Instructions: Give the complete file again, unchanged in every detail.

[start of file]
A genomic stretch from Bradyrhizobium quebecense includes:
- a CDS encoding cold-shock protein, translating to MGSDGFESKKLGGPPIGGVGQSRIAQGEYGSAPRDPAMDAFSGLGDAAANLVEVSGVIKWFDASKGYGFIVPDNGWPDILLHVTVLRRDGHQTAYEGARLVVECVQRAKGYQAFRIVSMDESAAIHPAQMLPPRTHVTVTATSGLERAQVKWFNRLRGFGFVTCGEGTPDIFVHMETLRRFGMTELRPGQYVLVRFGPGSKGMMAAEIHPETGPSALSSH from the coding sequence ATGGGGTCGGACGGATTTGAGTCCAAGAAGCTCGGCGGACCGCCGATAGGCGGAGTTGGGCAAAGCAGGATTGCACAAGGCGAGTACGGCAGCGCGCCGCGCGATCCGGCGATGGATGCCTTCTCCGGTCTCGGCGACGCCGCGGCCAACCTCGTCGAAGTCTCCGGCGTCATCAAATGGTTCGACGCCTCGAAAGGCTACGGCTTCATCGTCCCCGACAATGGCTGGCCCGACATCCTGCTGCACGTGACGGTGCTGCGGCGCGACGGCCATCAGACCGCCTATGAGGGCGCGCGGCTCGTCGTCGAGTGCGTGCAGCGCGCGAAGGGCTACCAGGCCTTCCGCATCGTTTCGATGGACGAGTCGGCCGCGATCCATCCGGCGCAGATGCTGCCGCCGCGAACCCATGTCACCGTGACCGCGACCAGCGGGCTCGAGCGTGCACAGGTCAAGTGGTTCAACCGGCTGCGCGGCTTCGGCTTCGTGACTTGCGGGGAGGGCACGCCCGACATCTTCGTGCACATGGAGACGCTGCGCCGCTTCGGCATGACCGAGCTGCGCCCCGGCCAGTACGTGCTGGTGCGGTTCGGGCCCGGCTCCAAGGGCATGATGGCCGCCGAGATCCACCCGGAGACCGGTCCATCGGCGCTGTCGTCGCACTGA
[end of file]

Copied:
A genomic stretch from Bradyrhizobium quebecense includes:
- a CDS encoding cold-shock protein, translating to MGSDGFESKKLGGPPIGGVGQSRIAQGEYGSAPRDPAMDAFSGLGDAAANLVEVSGVIKWFDASKGYGFIVPDNGWPDILLHVTVLRRDGHQTAYEGARLVVECVQRAKGYQAFRIVSMDESAAIHPAQMLPPRTHVTVTATSGLERAQVKWFNRLRGFGFVTCGEGTPDIFVHMETLRRFGMTELRPGQYVLVRFGPGSKGMMAAEIHPETGPSALSSH from the coding sequence ATGGGGTCGGACGGATTTGAGTCCAAGAAGCTCGGCGGACCGCCGATAGGCGGAGTTGGGCAAAGCAGGATTGCACAAGGCGAGTACGGCAGCGCGCCGCGCGATCCGGCGATGGATGCCTTCTCCGGTCTCGGCGACGCCGCGGCCAACCTCGTCGAAGTCTCCGGCGTCATCAAATGGTTCGACGCCTCGAAAGGCTACGGCTTCATCGTCCCCGACAATGGCTGGCCCGACATCCTGCTGCACGTGACGGTGCTGCGGCGCGACGGCCATCAGACCGCCTATGAGGGCGCGCGGCTCGTCGTCGAGTGCGTGCAGCGCGCGAAGGGCTACCAGGCCTTCCGCATCGTTTCGATGGACGAGTCGGCCGCGATCCATCCGGCGCAGATGCTGCCGCCGCGAACCCATGTCACCGTGACCGCGACCAGCGGGCTCGAGCGTGCACAGGTCAAGTGGTTCAACCGGCTGCGCGGCTTCGGCTTCGTGACTTGCGGGGAGGGCACGCCCGACATCTTCGTGCACATGGAGACGCTGCGCCGCTTCGGCATGACCGAGCTGCGCCCCGGCCAGTACGTGCTGGTGCGGTTCGGGCCCGGCTCCAAGGGCATGATGGCCGCCGAGATCCACCCGGAGACCGGTCCATCGGCGCTGTCGTCGCACTGA